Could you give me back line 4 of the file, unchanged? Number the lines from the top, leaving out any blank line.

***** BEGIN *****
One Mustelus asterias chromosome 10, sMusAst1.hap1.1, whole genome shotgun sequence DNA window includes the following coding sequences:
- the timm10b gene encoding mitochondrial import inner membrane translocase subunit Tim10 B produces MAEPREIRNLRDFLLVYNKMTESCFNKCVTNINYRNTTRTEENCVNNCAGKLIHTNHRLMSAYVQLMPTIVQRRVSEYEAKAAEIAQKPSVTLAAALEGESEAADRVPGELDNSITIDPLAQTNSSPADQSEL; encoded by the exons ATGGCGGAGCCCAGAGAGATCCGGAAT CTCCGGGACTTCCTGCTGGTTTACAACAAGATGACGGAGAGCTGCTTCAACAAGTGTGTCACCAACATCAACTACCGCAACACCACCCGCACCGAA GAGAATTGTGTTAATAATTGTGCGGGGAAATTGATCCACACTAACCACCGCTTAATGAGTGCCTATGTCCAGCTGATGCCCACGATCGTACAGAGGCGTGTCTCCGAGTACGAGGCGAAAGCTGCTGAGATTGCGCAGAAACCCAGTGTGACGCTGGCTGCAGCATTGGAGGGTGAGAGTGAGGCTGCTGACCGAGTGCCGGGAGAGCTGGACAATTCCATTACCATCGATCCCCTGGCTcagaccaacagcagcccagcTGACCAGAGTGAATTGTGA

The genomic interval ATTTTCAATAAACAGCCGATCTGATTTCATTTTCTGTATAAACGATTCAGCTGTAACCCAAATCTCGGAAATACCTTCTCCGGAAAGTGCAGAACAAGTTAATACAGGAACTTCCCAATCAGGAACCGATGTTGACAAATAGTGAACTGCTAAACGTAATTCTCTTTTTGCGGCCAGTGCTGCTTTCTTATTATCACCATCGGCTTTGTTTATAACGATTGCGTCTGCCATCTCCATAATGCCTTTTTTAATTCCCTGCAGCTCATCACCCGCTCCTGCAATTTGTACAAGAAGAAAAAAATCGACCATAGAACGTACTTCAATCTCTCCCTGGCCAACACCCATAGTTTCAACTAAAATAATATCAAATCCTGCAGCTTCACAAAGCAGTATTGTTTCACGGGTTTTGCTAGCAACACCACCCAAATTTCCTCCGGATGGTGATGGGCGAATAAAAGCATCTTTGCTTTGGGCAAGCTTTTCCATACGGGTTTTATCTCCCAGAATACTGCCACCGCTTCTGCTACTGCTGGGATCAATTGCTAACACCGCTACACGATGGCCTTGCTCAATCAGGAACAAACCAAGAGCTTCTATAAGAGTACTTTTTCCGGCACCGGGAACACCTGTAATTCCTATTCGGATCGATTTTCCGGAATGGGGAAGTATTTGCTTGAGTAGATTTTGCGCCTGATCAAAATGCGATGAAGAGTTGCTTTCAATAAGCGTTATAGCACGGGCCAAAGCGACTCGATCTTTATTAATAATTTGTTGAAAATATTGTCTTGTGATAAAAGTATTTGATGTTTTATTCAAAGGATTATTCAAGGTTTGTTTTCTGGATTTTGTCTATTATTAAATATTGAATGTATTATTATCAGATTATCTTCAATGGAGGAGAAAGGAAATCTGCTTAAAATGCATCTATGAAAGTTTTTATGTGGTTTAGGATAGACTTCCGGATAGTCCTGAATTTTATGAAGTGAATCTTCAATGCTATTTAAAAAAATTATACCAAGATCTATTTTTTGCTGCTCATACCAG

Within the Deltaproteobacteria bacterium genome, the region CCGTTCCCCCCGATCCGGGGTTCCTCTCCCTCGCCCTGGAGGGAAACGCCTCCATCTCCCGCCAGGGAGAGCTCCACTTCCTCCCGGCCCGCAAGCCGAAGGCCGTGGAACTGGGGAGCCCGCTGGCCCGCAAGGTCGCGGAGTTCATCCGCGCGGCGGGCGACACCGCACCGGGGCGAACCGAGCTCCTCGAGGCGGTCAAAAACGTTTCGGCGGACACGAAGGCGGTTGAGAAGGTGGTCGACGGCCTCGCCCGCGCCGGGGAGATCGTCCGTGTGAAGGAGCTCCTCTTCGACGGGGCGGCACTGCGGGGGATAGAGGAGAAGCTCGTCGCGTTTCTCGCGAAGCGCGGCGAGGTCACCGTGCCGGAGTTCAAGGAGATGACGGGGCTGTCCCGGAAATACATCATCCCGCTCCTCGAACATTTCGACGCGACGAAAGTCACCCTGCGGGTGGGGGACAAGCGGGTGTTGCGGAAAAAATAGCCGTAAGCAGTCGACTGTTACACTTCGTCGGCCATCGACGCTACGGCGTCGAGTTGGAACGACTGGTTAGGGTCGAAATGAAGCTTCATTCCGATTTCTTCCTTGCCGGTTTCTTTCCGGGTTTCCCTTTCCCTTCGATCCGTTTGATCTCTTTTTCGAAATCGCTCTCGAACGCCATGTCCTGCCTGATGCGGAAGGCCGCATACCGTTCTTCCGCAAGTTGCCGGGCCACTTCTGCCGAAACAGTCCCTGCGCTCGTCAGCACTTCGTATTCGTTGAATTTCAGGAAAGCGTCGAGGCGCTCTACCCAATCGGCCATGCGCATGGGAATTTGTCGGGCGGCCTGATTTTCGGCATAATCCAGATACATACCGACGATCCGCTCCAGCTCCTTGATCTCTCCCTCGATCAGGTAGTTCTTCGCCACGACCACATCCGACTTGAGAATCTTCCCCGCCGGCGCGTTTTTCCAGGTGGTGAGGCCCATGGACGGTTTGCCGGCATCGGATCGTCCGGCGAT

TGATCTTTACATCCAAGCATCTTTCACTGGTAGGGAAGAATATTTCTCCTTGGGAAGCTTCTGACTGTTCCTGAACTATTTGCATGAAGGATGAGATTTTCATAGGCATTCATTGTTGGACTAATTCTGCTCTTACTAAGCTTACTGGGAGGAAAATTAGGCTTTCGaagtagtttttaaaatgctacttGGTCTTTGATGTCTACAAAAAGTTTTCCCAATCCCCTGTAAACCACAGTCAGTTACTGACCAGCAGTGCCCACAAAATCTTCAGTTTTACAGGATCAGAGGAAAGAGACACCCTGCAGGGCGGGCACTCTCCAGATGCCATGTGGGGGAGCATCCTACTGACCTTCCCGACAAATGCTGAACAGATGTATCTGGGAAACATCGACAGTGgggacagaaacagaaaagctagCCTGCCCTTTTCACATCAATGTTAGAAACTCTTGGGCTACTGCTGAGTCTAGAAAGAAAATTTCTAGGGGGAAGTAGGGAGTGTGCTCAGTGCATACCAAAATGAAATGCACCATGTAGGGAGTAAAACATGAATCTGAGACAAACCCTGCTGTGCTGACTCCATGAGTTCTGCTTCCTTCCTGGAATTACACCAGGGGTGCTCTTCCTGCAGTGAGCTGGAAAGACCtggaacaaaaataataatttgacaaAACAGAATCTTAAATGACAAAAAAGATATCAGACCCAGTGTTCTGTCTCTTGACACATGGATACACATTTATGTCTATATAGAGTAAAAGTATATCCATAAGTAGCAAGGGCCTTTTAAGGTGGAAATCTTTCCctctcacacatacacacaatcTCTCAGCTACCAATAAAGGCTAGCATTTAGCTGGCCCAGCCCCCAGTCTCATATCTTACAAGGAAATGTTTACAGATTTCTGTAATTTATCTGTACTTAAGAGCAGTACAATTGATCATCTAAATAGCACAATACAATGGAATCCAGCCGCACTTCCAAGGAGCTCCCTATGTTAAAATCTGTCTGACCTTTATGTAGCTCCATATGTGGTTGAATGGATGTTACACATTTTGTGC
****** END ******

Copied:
Within the Deltaproteobacteria bacterium genome, the region CCGTTCCCCCCGATCCGGGGTTCCTCTCCCTCGCCCTGGAGGGAAACGCCTCCATCTCCCGCCAGGGAGAGCTCCACTTCCTCCCGGCCCGCAAGCCGAAGGCCGTGGAACTGGGGAGCCCGCTGGCCCGCAAGGTCGCGGAGTTCATCCGCGCGGCGGGCGACACCGCACCGGGGCGAACCGAGCTCCTCGAGGCGGTCAAAAACGTTTCGGCGGACACGAAGGCGGTTGAGAAGGTGGTCGACGGCCTCGCCCGCGCCGGGGAGATCGTCCGTGTGAAGGAGCTCCTCTTCGACGGGGCGGCACTGCGGGGGATAGAGGAGAAGCTCGTCGCGTTTCTCGCGAAGCGCGGCGAGGTCACCGTGCCGGAGTTCAAGGAGATGACGGGGCTGTCCCGGAAATACATCATCCCGCTCCTCGAACATTTCGACGCGACGAAAGTCACCCTGCGGGTGGGGGACAAGCGGGTGTTGCGGAAAAAATAGCCGTAAGCAGTCGACTGTTACACTTCGTCGGCCATCGACGCTACGGCGTCGAGTTGGAACGACTGGTTAGGGTCGAAATGAAGCTTCATTCCGATTTCTTCCTTGCCGGTTTCTTTCCGGGTTTCCCTTTCCCTTCGATCCGTTTGATCTCTTTTTCGAAATCGCTCTCGAACGCCATGTCCTGCCTGATGCGGAAGGCCGCATACCGTTCTTCCGCAAGTTGCCGGGCCACTTCTGCCGAAACAGTCCCTGCGCTCGTCAGCACTTCGTATTCGTTGAATTTCAGGAAAGCGTCGAGGCGCTCTACCCAATCGGCCATGCGCATGGGAATTTGTCGGGCGGCCTGATTTTCGGCATAATCCAGATACATACCGACGATCCGCTCCAGCTCCTTGATCTCTCCCTCGATCAGGTAGTTCTTCGCCACGACCACATCCGACTTGAGAATCTTCCCCGCCGGCGCGTTTTTCCAGGTGGTGAGGCCCATGGACGGTTTGCCGGCATCGGATCGTCCGGCGAT